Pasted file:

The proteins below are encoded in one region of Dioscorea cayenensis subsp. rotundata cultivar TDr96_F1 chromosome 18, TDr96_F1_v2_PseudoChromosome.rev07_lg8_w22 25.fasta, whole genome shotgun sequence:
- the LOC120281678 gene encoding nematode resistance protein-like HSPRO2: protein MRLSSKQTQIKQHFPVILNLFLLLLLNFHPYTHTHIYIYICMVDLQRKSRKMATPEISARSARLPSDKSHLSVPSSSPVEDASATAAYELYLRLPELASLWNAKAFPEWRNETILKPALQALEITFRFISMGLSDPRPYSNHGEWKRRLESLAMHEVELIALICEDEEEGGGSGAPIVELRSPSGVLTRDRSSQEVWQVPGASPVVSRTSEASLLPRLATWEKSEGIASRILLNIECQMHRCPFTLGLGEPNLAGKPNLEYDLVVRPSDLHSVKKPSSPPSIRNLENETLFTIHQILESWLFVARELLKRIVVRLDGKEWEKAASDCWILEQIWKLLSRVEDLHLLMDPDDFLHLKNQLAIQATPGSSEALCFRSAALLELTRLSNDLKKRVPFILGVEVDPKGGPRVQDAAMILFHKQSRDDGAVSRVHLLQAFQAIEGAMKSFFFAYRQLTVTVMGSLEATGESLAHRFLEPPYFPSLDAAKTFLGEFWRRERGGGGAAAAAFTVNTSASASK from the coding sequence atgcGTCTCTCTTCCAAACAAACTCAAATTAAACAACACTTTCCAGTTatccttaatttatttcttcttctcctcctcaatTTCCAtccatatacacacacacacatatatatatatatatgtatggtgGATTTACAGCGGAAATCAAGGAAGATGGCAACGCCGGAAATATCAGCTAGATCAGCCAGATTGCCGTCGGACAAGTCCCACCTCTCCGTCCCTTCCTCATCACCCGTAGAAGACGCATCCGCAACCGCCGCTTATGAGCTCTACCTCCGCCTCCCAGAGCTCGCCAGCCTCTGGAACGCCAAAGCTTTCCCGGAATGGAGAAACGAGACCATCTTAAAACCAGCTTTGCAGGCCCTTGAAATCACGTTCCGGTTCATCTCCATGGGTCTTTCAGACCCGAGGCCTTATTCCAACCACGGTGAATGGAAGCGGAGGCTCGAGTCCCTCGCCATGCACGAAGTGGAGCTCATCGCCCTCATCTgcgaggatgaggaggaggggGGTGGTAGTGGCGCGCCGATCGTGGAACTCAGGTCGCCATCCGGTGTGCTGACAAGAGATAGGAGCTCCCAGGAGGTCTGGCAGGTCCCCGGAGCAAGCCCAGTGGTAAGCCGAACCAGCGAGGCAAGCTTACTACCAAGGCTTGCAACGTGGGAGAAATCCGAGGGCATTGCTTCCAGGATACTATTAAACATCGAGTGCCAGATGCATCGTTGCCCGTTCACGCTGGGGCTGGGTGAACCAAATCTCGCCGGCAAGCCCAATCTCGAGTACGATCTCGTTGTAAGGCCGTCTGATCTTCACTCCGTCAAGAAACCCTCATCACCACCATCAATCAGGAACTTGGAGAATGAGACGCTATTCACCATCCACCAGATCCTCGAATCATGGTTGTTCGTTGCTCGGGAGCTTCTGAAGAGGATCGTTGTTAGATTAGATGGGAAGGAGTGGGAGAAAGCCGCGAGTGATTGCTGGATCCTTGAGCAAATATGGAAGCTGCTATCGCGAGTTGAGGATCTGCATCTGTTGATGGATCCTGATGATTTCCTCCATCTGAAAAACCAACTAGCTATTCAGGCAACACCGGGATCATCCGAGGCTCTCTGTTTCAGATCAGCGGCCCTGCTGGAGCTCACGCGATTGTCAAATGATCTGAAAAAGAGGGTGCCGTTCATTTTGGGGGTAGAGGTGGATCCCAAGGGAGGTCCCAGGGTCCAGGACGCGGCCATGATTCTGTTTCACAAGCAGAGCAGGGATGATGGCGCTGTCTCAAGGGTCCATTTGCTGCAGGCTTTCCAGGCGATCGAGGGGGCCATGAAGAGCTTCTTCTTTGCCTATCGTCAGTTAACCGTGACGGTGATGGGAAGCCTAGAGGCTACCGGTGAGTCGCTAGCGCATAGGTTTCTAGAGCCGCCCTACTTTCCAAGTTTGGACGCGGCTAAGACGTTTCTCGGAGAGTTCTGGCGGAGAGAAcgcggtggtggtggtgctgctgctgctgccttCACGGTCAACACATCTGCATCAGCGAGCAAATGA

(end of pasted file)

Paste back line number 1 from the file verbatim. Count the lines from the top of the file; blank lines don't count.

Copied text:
The proteins below are encoded in one region of Dioscorea cayenensis subsp. rotundata cultivar TDr96_F1 chromosome 18, TDr96_F1_v2_PseudoChromosome.rev07_lg8_w22 25.fasta, whole genome shotgun sequence: